Finger Lakes Distilling

Over the 4th of July weekend I had the chance to relax in New York state's Finger Lakes region, catching some fish, catching some rays, and even touring a new micro-distillery on the shore of Lake Seneca. The finger lakes area is well-known for its vineyards and wineries, of which it has over 100, and while a few vineyards and orchards distill fruit-based spirits in the region, Finger Lakes Distilling, which opened in 2008, is the area's first stand-alone distillery.

Finger Lakes Distilling (FLD) is currently producing a wide range of products from their bestselling Seneca Drums Gin to various grappas, cordials, and whiskies. FLD offers a taste of any three spirits for $2 which seems to be the going rate for tastings at most Finger Lakes wineries as well. If you go with a friend you can each try three and share, meaning you can each have a sip of six different drinks for $4! On top of that, the cost of the tasting applies towards any bottles you purchase which is nice since FLD's bottled spirits are priced towards the premium end of the scale, as most craft distilled products are.

I was very interested in trying the whiskeys, but since I had six choices I started with the Seneca Drums Gin which was actually very good. I've been spoiled by Philadelphia Distilling's Bluecoat Gin, but the Seneca Drums might be even more drinkable, and although it's lacking a bit in complexity, it will certainly appeal to 'on the fence' gin drinkers who don't want to be overpowered by botanicals. I was also pleasantly surprised to see that FLD offered their own brand of tonic water to complement their gin.

From the gin I moved on to the grappa which was also very good, and then into the meat of the tasting - the whiskies. I first tried the Glen Thunder corn whiskey, an unaged white dog that had all the harshness and bite you'd expect from a legal moonshine. I've had white dogs that I really liked, but I'll pass on this one. After the Glen Thunder, the mellow, smooth McKenzie bourbon was a very nice surprise. I brought home a bottle of that one, so I'll do a full tasting review in a separate post. For now I'll just say that it stacks up well against other bourbons in its price range ($45 per bottle) which is saying quite a lot, especially coming from a native Kentuckian like myself. I also tasted cassis and cherry liqueurs and the Maplejack Liqueur which sounded like a lot of good things on paper - apple brandy aged in bourbon barrels and mixed with local maple syrup - but was a little disappointing to taste, although I must admit my taste buds were starting to burn out by that point.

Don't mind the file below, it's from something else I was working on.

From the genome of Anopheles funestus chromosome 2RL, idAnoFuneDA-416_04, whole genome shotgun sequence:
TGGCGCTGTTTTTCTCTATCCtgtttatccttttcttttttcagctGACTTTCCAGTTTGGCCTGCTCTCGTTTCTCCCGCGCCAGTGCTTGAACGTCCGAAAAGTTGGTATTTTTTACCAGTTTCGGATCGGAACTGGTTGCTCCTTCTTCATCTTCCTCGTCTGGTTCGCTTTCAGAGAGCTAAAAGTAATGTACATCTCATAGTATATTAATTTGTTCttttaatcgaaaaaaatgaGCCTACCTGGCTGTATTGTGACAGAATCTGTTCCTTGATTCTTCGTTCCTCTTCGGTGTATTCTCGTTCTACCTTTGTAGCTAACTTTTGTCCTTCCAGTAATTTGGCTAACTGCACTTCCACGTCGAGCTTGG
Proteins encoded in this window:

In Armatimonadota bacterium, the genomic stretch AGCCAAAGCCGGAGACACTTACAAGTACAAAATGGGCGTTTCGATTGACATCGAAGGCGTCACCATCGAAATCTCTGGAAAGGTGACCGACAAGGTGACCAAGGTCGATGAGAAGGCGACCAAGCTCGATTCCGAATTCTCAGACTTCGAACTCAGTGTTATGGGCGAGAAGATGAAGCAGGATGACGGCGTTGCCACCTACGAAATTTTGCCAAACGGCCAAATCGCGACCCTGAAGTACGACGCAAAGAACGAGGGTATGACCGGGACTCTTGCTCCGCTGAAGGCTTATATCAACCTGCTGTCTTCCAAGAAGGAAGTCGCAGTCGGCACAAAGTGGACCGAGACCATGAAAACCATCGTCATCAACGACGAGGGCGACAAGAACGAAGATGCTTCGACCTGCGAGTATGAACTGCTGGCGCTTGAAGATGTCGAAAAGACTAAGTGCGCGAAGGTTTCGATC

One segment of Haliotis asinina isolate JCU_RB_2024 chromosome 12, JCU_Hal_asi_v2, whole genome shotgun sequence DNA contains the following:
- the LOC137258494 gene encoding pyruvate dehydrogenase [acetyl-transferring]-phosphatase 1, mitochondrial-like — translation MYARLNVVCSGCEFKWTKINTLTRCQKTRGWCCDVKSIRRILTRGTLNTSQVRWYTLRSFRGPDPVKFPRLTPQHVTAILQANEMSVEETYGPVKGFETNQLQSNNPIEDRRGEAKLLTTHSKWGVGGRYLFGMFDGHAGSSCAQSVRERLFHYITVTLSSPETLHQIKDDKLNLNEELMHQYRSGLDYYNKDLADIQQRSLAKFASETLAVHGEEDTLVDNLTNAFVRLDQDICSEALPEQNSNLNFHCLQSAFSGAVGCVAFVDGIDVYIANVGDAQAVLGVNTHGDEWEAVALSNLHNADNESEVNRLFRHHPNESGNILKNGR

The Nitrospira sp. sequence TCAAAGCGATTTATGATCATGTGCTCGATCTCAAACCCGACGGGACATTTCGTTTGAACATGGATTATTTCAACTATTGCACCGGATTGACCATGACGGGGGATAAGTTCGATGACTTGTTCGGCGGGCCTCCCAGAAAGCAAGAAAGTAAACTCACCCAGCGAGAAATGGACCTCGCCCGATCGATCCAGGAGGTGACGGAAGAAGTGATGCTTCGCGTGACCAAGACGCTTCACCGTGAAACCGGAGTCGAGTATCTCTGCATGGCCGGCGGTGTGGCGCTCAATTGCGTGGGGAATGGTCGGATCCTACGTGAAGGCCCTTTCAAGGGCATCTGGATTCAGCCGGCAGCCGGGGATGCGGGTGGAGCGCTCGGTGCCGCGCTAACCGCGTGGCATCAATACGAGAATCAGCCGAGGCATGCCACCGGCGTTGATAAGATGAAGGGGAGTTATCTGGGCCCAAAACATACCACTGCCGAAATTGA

I visited Finger Lakes Distilling on a holiday weekend, and the weekend of the Indycar race at nearby Watkin's Glen race track, so FLD's small tasting room and gift shop were packed. I'd like to go back on a quieter day so that I could take more time with the tasting and hear more about the distillery from the knowledgeable staff who all seemed to be close friends or family of the founder, Brian McKenzie. Brian started the distillery after tiring of his career as a banker in the Finger Lakes region. He partnered up with another unrelated Mr. McKenzie, Thomas Earl McKenzie from Alabama, and who is now FLD's master distiller. They lent their shared last name to the McKenzie Bourbon and based on their namesake product I'd say they're a good team so far.

While no tour was offered, the tasting room has a great view of the distillery's beautiful copper still - a custom made pot still with a rectification column. The still was made by Bavarian Holstein of Germany and was spitting out a run of the Glen Thunder corn whiskey while I was there. The building that houses this still, along with various barrels of aging spirits, and the tasting room/gift shop was designed to resemble a Scottish distillery, and it sits on a hillside, nestled among vineyards, looking out over over Lake Seneca. At first glance you'd never guess that the building was built only two years ago and boasts many modern, green features.

According to FLD's website, they make a rye whiskey which is finished in sherry barrels. Since I didn't see this on the tasting menu or in the gift shop during my visit I guess I'll have to make a second trip. Unfortunately, a road trip to this lovely distillery is the easiest way to come by Finger Lakes Distilling's products if you're from outside New York State. On the upside, a trip to the Finger Lakes isn't such a bad liquor run if you ask me.